WHITING, Maine — State officials met with fishermen on Friday to warn them of impending emergency action to reduce dragging and diving for scallops.
The meeting in the Whiting Community Center was standing room only, with about 100 fishermen present. They did not take the news well, and at times there were testy exchanges between fishermen and Patrick Keliher, commissioner of the state Department of Marine Resources.
Fishermen, who are enjoying record high prices at about $12-13 per pound, already have harvested 278,100 pounds of scallops from Cobscook Bay this season, reported Trisha De Graaf, a state marine resource management coordinator who briefed fisherman at the outset of the meeting. That figure represents about 73 percent of the harvestable biomass of 380,100 pounds. Any additional harvest would be tantamount to overfishing the resource, she said.
More than twice as many boats are fishing the bay compared to the start of last season, according to De Graaf. She attributed the increase to the bay’s healthy scallop fishery and also the closing of the Gulf of Maine shrimp fishery in December.
Actions being considered for emergency rulemaking include closing the lower Cobscook Bay and reducing the season in Zone 3 (Cobscook area) from three days per week to one day per week, and, in Zones 1 and 2 (New Hampshire to Lubec), from five days per week to four days per week.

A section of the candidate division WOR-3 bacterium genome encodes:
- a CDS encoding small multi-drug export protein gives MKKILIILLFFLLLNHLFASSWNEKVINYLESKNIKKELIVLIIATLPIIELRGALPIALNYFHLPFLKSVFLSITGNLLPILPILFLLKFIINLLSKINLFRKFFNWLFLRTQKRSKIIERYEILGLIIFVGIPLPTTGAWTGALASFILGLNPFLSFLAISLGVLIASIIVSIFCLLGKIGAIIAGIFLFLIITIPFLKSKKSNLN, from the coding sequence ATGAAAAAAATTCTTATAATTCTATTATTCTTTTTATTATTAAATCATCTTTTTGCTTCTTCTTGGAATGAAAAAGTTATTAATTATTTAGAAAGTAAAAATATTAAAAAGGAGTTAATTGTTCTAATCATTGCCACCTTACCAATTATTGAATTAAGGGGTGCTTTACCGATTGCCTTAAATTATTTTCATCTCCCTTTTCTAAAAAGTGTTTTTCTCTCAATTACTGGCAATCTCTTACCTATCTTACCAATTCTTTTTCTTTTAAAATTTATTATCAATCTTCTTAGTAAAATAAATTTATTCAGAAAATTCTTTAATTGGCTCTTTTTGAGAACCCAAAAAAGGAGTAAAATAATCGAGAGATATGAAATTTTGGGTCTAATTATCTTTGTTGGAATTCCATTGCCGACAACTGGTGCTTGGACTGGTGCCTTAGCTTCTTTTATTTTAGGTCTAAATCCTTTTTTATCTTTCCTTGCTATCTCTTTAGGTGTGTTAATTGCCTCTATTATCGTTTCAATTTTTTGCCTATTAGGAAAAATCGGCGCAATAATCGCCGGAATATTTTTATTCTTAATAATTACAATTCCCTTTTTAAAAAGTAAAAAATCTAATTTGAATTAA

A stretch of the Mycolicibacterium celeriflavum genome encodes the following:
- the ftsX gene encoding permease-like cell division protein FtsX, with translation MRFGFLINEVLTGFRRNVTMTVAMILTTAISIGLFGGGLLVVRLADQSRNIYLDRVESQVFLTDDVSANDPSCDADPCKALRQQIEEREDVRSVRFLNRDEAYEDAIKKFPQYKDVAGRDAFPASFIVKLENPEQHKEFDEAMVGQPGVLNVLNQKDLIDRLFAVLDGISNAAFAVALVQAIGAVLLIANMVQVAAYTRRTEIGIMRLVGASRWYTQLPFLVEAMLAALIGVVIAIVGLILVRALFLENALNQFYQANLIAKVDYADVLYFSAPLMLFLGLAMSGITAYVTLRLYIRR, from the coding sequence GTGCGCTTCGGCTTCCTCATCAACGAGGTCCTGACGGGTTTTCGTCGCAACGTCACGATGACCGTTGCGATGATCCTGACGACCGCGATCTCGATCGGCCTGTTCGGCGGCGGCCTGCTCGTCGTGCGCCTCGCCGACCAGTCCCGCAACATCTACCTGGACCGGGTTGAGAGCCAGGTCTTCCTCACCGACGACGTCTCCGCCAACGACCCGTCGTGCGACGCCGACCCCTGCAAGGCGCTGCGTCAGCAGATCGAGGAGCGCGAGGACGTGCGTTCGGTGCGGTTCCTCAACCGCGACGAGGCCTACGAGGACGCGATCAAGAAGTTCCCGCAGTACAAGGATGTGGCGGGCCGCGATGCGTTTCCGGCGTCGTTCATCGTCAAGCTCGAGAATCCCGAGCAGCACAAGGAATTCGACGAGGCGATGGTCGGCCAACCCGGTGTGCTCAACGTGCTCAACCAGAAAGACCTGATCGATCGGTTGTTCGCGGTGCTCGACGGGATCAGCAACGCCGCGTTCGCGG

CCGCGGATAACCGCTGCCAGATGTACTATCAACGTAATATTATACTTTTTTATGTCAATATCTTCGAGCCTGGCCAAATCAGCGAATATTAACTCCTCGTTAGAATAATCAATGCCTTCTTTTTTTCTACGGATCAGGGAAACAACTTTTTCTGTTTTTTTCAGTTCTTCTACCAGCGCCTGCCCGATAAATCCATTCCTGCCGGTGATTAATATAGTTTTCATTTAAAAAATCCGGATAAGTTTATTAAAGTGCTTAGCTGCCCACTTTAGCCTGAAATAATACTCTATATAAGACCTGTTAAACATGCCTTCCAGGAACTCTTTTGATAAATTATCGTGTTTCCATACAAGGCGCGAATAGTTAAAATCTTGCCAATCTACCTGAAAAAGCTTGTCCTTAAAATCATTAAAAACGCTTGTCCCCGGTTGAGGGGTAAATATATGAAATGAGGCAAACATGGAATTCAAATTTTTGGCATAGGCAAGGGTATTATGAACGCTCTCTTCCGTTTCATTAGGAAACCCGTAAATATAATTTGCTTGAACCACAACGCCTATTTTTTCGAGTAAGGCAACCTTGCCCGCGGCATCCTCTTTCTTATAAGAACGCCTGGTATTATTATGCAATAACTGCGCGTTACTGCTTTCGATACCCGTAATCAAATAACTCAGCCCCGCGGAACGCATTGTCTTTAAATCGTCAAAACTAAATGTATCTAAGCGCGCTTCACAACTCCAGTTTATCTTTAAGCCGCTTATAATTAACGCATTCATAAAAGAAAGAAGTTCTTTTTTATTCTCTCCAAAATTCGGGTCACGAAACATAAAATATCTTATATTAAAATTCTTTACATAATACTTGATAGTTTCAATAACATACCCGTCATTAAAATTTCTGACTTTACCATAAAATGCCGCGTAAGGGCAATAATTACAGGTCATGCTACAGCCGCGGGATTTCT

The DMR also is considering conservation closures in the Damariscotta River, Medomak (Waldoboro) River, Southeast Harbor (Deer Isle) Limited Access Area, Somes Harbor (MDI), and a small area on the western side of the Jonesport bridge (Moosabec Reach) as well as reductions in available fishing days in Muscle Ridge.
Keliher left the meeting making a commitment to fishermen that whatever action the agency takes would not affect their ability to fish Monday-Wednesday next week.
“The hardest thing I have to do is make decisions like this,” Keliher said as the meeting wrapped up after 90 minutes. He pledged to take the views of the fishermen into account.
At one point he got into a brief heated exchange with Jonathan Wallace of Lubec.
“Listen to me,” an angry Keliher said raising his voice. “Listen to me,” he repeated as Wallace talked over him. “Listen to me or get out of this room.” Wallace accused the department’s regulatory practices of hindering fishermen.
When one fisherman suggested state officials wanted to kill the scallop fishery, another quipped, “They want the fishermen dead, not the fishery,” a remark which generated some laughter.
Fishermen acknowledged the scallop harvest has been plentiful. Some even suggested that scallops are dying before they can be harvested, and they questioned the science behind the agency’s considerations.
“We’re not coming here as vassal serfs,” said one angry fishermen. The department should take another look at its scientific data, he said. “It’s not good enough.”
Tim Sheehan, a seafood dealer in Pembroke, suggested the fishermen were scientists themselves without degrees. “If they say there’re scallops here, there’re scallops here,” he told Keliher.